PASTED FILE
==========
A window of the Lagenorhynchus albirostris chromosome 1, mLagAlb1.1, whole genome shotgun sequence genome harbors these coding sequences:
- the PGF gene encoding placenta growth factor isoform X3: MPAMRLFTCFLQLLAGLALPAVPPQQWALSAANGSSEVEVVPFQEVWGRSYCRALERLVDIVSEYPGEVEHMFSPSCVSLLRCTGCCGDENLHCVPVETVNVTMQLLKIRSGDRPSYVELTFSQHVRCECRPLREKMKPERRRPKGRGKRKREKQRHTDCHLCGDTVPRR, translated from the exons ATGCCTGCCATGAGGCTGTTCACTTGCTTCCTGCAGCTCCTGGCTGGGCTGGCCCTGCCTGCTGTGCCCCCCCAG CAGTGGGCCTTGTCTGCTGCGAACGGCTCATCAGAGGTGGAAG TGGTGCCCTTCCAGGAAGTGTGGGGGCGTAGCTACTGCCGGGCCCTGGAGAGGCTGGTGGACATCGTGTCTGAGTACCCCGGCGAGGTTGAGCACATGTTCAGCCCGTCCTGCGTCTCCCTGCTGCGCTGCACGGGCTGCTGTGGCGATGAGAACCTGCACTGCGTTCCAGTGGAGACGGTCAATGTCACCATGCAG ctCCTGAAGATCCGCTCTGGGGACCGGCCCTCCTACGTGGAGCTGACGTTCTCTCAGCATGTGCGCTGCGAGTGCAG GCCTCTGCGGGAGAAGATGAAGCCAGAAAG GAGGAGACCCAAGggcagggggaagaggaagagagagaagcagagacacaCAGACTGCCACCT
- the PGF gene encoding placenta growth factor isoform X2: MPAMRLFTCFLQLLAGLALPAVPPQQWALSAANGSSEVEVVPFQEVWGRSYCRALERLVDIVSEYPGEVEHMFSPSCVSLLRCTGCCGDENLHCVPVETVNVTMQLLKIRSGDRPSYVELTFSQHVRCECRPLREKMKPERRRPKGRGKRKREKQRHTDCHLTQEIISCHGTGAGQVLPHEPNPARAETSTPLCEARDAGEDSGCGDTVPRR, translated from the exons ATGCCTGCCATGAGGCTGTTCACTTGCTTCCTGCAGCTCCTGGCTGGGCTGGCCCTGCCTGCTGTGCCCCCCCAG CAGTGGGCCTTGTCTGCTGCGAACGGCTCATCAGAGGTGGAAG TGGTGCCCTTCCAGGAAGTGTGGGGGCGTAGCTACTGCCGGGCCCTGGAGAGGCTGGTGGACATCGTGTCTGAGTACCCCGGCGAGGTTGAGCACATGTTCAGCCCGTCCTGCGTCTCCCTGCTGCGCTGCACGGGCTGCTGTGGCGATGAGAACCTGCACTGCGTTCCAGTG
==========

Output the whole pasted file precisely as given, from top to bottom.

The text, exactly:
A window of the Lagenorhynchus albirostris chromosome 1, mLagAlb1.1, whole genome shotgun sequence genome harbors these coding sequences:
- the PGF gene encoding placenta growth factor isoform X3: MPAMRLFTCFLQLLAGLALPAVPPQQWALSAANGSSEVEVVPFQEVWGRSYCRALERLVDIVSEYPGEVEHMFSPSCVSLLRCTGCCGDENLHCVPVETVNVTMQLLKIRSGDRPSYVELTFSQHVRCECRPLREKMKPERRRPKGRGKRKREKQRHTDCHLCGDTVPRR, translated from the exons ATGCCTGCCATGAGGCTGTTCACTTGCTTCCTGCAGCTCCTGGCTGGGCTGGCCCTGCCTGCTGTGCCCCCCCAG CAGTGGGCCTTGTCTGCTGCGAACGGCTCATCAGAGGTGGAAG TGGTGCCCTTCCAGGAAGTGTGGGGGCGTAGCTACTGCCGGGCCCTGGAGAGGCTGGTGGACATCGTGTCTGAGTACCCCGGCGAGGTTGAGCACATGTTCAGCCCGTCCTGCGTCTCCCTGCTGCGCTGCACGGGCTGCTGTGGCGATGAGAACCTGCACTGCGTTCCAGTGGAGACGGTCAATGTCACCATGCAG ctCCTGAAGATCCGCTCTGGGGACCGGCCCTCCTACGTGGAGCTGACGTTCTCTCAGCATGTGCGCTGCGAGTGCAG GCCTCTGCGGGAGAAGATGAAGCCAGAAAG GAGGAGACCCAAGggcagggggaagaggaagagagagaagcagagacacaCAGACTGCCACCT
- the PGF gene encoding placenta growth factor isoform X2: MPAMRLFTCFLQLLAGLALPAVPPQQWALSAANGSSEVEVVPFQEVWGRSYCRALERLVDIVSEYPGEVEHMFSPSCVSLLRCTGCCGDENLHCVPVETVNVTMQLLKIRSGDRPSYVELTFSQHVRCECRPLREKMKPERRRPKGRGKRKREKQRHTDCHLTQEIISCHGTGAGQVLPHEPNPARAETSTPLCEARDAGEDSGCGDTVPRR, translated from the exons ATGCCTGCCATGAGGCTGTTCACTTGCTTCCTGCAGCTCCTGGCTGGGCTGGCCCTGCCTGCTGTGCCCCCCCAG CAGTGGGCCTTGTCTGCTGCGAACGGCTCATCAGAGGTGGAAG TGGTGCCCTTCCAGGAAGTGTGGGGGCGTAGCTACTGCCGGGCCCTGGAGAGGCTGGTGGACATCGTGTCTGAGTACCCCGGCGAGGTTGAGCACATGTTCAGCCCGTCCTGCGTCTCCCTGCTGCGCTGCACGGGCTGCTGTGGCGATGAGAACCTGCACTGCGTTCCAGTG